People hoping to preserve the Clinton Annex are pinning what would seem their last faint hopes on a letter from the Clintonville Area Commission asking members of the Columbus school board to "stay all efforts to demolish the building."
The letter was approved during a special CAC meeting April 15 at Clinton Heights Lutheran Church, during which 16 members of the public -- all in favor of efforts to preserve the 110-year-old building on the grounds of Clinton Elementary School -- addressed the advisory panel before the vote was taken, said Chairman Daniel B. Miller.
Commission members who voted to send the letter to the board, with copies going to Superintendent J. Daniel Good and Mayor Michael B. Coleman, are Nancy Kuhel, Libby Wetherholt, Dana K.J. Bagwell, Jason Meek and Kristopher Keller.
D Searcy, who is seeking re-election to her District 9 post, and District 1 representative Rob Wood, who is not running for another term, voted against the motion.
Miller abstained from voting, as he does unless called upon to break a tie. District 6 representative Randy Ketcham was absent.
"The letter respectfully requests that the school district stay any efforts to demolish the building until it takes an opportunity to further assess the district's needs and whether the building can be preserved," Miller said. "There's definitely a high level of interest in preserving the building within the community. Many people have emotional ties to the building."
It doesn't appear the letter will do much good, according to a spokesman for Columbus City Schools.
Fencing around the structure was scheduled to be erected late last week or early this week, Communications Director Jeff Warner said after consulting with district facilities officials.
The project will get underway shortly after the waiting period expires Tuesday, April 29, he added, and will not be delayed until after classes end May 31 as a district official had indicated might be the case.
"We will be starting demolition of the site before school is let out, safely secured behind the fencing," Warner said.
Although district officials were made aware of the special CAC meeting, no one from the school board attended, Miller said. Carole J. Olshavsky, the district's senior executive for capital improvements, provided Miller with a letter stating the district's position prior to the session.
"With respect to the Clinton Annex building, the Columbus City School District has no interest in keeping or maintaining this building," she wrote. "We would have supported any plan that provided for the removal of the building from the school district's property. In fact, if it had been possible to expand the district's property to the north ... we would have created a separate parcel for the Annex property and offered it for sale.
"Absent a proposal for relocating the building, we cannot isolate the Annex property without also losing the green space (and) play space to the east of it."
The area commission's letter stated there are many suitable uses for the building that haven't yet been considered.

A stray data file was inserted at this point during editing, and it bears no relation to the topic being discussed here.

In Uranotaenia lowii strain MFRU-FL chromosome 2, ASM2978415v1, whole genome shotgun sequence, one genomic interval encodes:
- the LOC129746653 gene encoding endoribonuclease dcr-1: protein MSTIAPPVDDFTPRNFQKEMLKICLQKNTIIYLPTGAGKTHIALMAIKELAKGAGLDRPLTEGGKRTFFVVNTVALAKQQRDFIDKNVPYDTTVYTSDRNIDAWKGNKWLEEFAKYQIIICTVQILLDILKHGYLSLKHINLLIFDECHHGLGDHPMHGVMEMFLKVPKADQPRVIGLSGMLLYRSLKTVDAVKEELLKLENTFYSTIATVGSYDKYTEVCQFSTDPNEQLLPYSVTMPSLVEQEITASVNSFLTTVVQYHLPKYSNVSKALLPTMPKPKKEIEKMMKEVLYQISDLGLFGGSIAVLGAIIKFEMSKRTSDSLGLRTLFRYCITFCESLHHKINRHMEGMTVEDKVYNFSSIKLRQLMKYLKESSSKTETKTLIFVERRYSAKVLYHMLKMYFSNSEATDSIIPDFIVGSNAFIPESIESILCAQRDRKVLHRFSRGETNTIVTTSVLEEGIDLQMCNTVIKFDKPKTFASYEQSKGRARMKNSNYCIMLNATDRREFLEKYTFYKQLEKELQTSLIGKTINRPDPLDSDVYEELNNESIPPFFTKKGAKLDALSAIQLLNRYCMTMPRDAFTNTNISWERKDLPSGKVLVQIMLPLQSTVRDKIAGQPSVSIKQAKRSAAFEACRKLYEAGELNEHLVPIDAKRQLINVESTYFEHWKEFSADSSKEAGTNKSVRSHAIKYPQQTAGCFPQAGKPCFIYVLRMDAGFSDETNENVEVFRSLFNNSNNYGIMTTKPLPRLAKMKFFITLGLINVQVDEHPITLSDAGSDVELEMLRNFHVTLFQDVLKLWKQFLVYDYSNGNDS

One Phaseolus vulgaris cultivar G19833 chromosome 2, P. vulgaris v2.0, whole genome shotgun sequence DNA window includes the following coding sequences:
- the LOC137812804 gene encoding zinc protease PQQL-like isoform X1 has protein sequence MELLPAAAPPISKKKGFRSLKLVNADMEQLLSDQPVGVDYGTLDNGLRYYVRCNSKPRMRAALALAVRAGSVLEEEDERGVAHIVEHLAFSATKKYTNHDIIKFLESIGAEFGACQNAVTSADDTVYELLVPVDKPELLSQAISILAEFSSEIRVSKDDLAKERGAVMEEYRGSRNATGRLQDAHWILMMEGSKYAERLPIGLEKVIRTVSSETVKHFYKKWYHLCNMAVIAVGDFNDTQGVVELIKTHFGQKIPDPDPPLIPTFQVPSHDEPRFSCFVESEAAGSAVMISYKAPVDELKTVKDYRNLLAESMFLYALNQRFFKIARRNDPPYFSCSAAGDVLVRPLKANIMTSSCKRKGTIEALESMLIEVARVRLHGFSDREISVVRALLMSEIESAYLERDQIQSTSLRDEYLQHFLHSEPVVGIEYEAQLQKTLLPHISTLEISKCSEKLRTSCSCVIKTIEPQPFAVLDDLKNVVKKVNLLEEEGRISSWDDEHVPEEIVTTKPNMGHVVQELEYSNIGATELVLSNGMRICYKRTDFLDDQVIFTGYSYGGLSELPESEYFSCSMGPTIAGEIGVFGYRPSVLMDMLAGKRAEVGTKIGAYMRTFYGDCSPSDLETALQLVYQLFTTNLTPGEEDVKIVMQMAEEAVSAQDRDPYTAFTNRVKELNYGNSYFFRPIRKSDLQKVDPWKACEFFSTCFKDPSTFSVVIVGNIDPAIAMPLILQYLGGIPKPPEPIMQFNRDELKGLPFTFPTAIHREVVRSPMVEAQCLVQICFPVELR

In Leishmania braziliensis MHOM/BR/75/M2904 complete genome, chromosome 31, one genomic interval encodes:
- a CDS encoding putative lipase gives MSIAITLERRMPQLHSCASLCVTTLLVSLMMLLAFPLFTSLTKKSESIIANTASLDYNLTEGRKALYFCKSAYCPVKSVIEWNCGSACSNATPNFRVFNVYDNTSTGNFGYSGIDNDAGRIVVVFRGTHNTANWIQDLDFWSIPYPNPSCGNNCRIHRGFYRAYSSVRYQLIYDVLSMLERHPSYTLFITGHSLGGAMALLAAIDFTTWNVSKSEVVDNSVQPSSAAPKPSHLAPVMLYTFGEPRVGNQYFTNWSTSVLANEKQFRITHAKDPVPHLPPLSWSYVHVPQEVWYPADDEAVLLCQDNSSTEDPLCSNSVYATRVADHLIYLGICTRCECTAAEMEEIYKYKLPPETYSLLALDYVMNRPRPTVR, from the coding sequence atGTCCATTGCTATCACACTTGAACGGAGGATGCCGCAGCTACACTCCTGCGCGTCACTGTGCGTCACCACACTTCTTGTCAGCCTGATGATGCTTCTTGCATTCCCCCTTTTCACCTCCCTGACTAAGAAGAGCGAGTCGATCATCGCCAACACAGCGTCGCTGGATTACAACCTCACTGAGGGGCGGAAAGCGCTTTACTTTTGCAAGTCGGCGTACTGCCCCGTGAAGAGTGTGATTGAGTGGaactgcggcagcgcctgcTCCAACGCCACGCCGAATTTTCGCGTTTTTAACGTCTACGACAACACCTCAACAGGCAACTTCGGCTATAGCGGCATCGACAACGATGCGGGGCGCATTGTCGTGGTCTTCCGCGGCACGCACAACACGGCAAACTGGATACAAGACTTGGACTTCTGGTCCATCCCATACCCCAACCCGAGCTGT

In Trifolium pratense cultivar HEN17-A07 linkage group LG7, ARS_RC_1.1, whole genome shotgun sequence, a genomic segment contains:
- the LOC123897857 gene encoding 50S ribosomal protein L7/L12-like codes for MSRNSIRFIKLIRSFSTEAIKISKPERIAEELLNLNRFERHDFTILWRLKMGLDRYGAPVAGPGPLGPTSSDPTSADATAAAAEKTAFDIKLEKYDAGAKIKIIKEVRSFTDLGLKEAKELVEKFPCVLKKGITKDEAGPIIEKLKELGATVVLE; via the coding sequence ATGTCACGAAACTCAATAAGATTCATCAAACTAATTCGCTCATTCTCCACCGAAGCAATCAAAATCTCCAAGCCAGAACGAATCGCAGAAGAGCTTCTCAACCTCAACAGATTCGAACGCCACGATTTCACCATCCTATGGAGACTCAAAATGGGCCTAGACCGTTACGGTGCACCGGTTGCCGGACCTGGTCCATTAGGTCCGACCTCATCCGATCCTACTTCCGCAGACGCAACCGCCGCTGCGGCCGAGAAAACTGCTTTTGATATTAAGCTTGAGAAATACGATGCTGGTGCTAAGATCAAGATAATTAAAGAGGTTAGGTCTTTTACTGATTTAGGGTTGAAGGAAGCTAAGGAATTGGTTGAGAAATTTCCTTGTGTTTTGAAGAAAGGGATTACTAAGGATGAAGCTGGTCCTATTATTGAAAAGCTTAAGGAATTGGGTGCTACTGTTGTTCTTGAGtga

"Among those uses is to meet the education needs of the hundreds of lottery children who would like to attend Clinton Elementary School," the letter says. Demolishing the building and leaving an empty lot is not the highest and best use of the building. Replacement cost of the building would be many times the cost of rehabilitating the building if it is found to be needed in the future.
"None of this considers the historic importance of the building, which is invaluable and would be a tremendous loss to the community if demolished."
Olshavsky's letter did point out the building's historical significance.
"While the building does not have any continuing value for the school district, (Clintonville Historical Society President Mary) Rodgers does raise a valid point in that this is the last remaining township building from the period before Clintonville was incorporated into Columbus," Olshavsky wrote in her letter. "And while that is important, the school district is not the entity that should be preserving the building for the future.
"I would suggest that its place in history could certainly be memorialized with an historic plaque in conjunction with the artifacts that we will salvage."
Olshavsky also confirmed in her letter that the cost for the demolition project is $70,000, including abatement.
At the commission's April 3 meeting, by a vote of 6-1, with Wood again casting the lone "no" vote and Miller abstaining, the panel opted against approving the application for a demolition permit filed by the school district with the city's Building Services Department.
The vote served only to delay, not deny, the tearing down of the structure. A vote in favor of the application would have allowed city officials to issue it immediately, but rejecting the request merely requires that the district wait a full 60 days from when it was filed on Feb. 28.
At the April 3 session, Olshavsky said officials had hoped to secure the permit right away to allow for the project to take place during spring break last week.